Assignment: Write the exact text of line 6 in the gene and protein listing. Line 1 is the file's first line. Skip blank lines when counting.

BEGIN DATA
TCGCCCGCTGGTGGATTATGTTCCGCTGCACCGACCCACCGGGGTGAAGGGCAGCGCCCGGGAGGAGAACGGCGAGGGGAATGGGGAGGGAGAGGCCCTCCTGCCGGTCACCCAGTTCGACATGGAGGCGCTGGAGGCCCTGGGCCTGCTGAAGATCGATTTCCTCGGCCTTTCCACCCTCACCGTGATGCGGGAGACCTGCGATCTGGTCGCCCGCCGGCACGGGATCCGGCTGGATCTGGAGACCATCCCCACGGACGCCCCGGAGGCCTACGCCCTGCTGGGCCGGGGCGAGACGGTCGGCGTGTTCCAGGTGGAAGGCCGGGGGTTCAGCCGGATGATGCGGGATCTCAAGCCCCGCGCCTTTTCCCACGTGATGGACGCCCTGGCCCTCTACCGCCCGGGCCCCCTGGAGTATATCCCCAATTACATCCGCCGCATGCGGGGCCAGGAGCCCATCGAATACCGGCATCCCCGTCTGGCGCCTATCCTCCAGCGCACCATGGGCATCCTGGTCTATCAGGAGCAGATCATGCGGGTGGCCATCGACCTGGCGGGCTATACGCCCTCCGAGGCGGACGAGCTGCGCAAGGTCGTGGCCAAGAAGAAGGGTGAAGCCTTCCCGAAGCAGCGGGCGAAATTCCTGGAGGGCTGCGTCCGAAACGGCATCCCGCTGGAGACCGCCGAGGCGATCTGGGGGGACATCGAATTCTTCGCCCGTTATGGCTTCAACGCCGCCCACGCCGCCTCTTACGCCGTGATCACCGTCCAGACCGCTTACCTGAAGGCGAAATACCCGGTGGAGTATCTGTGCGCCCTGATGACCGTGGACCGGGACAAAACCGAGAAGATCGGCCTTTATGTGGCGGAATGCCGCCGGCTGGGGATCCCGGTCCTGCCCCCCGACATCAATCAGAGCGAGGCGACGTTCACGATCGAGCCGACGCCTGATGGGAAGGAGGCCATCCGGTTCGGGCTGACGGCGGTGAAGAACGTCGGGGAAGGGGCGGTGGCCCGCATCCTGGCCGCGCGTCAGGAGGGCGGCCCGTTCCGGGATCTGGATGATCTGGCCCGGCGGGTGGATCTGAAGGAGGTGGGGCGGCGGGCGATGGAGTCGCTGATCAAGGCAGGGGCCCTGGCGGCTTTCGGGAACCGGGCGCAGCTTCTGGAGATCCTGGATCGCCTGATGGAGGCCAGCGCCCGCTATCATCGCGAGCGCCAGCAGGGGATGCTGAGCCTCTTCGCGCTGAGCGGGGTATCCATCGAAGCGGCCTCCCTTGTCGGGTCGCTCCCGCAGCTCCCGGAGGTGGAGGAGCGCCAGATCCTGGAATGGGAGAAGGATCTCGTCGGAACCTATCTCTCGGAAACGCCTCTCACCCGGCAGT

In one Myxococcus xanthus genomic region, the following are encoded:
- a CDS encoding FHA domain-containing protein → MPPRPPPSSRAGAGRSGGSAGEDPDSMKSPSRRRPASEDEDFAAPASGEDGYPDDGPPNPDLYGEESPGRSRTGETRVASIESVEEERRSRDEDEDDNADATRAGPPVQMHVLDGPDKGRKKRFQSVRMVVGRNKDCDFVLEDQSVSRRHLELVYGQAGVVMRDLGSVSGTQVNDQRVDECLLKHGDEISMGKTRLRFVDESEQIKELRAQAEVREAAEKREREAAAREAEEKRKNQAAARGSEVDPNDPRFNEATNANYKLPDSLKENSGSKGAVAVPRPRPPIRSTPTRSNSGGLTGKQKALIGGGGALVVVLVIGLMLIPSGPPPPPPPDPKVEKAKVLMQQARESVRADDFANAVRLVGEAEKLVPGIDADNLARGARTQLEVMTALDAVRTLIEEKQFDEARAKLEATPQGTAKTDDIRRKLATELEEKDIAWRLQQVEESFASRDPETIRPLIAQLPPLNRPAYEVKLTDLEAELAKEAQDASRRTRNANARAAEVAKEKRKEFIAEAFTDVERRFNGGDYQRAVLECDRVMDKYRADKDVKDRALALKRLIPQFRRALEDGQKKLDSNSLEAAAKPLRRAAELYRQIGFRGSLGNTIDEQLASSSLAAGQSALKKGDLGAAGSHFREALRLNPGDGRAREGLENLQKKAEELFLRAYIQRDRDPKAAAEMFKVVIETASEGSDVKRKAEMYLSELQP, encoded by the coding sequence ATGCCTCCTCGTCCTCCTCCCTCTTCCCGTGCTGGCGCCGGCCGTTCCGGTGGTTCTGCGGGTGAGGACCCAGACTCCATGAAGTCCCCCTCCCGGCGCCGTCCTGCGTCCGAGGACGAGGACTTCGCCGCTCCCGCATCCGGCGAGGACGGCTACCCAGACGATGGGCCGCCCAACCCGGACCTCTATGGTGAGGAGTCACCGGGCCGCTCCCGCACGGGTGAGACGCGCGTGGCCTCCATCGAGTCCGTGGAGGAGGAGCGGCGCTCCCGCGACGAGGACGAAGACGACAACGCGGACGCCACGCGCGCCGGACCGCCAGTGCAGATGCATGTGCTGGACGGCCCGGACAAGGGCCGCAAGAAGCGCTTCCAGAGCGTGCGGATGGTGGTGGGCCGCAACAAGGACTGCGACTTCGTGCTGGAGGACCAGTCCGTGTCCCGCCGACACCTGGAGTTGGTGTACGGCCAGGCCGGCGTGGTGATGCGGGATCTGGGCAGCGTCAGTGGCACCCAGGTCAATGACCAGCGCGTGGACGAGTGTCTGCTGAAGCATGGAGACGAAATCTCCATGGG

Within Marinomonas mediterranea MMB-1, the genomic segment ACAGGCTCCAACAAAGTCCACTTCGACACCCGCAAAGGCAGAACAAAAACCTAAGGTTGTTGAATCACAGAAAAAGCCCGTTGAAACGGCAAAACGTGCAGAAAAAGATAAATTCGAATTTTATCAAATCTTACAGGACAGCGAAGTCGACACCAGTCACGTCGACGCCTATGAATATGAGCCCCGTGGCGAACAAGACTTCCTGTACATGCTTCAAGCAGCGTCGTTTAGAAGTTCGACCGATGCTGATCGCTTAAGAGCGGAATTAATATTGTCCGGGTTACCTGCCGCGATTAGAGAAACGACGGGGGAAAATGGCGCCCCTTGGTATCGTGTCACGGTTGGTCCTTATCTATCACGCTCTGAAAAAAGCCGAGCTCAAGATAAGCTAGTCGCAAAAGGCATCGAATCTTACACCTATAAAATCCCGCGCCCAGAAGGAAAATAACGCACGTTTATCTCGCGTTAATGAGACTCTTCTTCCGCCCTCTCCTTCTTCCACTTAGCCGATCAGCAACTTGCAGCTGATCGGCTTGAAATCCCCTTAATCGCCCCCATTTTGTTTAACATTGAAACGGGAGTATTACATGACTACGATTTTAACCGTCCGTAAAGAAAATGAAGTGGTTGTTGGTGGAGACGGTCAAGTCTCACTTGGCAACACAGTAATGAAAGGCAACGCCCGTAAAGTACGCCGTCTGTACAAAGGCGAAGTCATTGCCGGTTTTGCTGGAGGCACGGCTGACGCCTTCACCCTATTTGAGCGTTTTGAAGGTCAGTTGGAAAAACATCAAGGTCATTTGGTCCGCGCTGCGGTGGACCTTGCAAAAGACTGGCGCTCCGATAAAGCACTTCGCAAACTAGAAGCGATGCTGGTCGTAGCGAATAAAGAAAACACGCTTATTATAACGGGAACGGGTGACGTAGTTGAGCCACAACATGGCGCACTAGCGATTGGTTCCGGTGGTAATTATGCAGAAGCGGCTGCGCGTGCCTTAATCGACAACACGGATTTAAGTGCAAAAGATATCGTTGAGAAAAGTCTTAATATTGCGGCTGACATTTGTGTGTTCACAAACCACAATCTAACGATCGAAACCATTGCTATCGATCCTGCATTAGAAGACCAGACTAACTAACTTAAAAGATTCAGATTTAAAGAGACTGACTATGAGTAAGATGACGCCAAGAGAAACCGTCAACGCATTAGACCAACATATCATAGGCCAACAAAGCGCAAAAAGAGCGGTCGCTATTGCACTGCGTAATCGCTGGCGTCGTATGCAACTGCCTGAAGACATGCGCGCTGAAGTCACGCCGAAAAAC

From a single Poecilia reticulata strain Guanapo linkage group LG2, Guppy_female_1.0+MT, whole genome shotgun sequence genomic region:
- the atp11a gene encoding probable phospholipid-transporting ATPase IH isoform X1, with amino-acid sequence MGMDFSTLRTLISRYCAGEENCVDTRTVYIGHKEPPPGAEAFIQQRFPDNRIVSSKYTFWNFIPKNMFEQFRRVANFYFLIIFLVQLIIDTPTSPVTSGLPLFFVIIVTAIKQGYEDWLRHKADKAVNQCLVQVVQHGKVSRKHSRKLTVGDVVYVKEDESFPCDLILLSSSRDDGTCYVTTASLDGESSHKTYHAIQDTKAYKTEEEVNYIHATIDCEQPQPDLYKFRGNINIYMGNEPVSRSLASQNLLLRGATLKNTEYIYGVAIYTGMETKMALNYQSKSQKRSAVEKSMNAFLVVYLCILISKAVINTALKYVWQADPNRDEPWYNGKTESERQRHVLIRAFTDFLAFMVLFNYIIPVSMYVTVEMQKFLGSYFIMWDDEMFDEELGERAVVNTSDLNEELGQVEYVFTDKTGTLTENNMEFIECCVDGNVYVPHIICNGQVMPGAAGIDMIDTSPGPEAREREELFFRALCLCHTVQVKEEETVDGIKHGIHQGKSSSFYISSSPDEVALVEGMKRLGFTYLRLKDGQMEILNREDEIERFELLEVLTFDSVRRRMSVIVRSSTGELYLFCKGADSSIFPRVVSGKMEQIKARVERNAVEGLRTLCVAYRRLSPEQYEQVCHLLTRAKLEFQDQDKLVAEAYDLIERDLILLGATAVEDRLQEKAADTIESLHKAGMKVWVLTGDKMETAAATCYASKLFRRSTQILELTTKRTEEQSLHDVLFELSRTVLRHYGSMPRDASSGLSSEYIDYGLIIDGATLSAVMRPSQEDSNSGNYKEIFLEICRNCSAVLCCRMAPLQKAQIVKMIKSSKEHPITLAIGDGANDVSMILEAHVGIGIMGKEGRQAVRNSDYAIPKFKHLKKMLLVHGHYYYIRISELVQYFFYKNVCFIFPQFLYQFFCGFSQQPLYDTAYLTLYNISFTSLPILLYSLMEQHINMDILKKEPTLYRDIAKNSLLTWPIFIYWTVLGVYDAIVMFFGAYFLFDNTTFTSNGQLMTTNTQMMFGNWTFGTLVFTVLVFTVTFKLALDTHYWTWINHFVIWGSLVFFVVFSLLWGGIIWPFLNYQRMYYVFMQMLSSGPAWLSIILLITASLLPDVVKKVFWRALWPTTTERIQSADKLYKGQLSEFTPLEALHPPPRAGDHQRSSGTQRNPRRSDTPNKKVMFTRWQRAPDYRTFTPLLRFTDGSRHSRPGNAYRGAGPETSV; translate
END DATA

- the atp11a gene encoding probable phospholipid-transporting ATPase IH isoform X1, with amino-acid sequence MGMDFSTLRTLISRYCAGEENCVDTRTVYIGHKEPPPGAEAFIQQRFPDNRIVSSKYTFWNFIPKNMFEQFRRVANFYFLIIFLVQLIIDTPTSPVTSGLPLFFVIIVTAIKQGYEDWLRHKADKAVNQCLVQVVQHGKVSRKHSRKLTVGDVVYVKEDESFPCDLILLSSSRDDGTCYVTTASLDGESSHKTYHAIQDTKAYKTEEEVNYIHATIDCEQPQPDLYKFRGNINIYMGNEPVSRSLASQNLLLRGATLKNTEYIYGVAIYTGMETKMALNYQSKSQKRSAVEKSMNAFLVVYLCILISKAVINTALKYVWQADPNRDEPWYNGKTESERQRHVLIRAFTDFLAFMVLFNYIIPVSMYVTVEMQKFLGSYFIMWDDEMFDEELGERAVVNTSDLNEELGQVEYVFTDKTGTLTENNMEFIECCVDGNVYVPHIICNGQVMPGAAGIDMIDTSPGPEAREREELFFRALCLCHTVQVKEEETVDGIKHGIHQGKSSSFYISSSPDEVALVEGMKRLGFTYLRLKDGQMEILNREDEIERFELLEVLTFDSVRRRMSVIVRSSTGELYLFCKGADSSIFPRVVSGKMEQIKARVERNAVEGLRTLCVAYRRLSPEQYEQVCHLLTRAKLEFQDQDKLVAEAYDLIERDLILLGATAVEDRLQEKAADTIESLHKAGMKVWVLTGDKMETAAATCYASKLFRRSTQILELTTKRTEEQSLHDVLFELSRTVLRHYGSMPRDASSGLSSEYIDYGLIIDGATLSAVMRPSQEDSNSGNYKEIFLEICRNCSAVLCCRMAPLQKAQIVKMIKSSKEHPITLAIGDGANDVSMILEAHVGIGIMGKEGRQAVRNSDYAIPKFKHLKKMLLVHGHYYYIRISELVQYFFYKNVCFIFPQFLYQFFCGFSQQPLYDTAYLTLYNISFTSLPILLYSLMEQHINMDILKKEPTLYRDIAKNSLLTWPIFIYWTVLGVYDAIVMFFGAYFLFDNTTFTSNGQLMTTNTQMMFGNWTFGTLVFTVLVFTVTFKLALDTHYWTWINHFVIWGSLVFFVVFSLLWGGIIWPFLNYQRMYYVFMQMLSSGPAWLSIILLITASLLPDVVKKVFWRALWPTTTERIQSADKLYKGQLSEFTPLEALHPPPRAGDHQRSSGTQRNPRRSDTPNKKVMFTRWQRAPDYRTFTPLLRFTDGSRHSRPGNAYRGAGPETSV; translate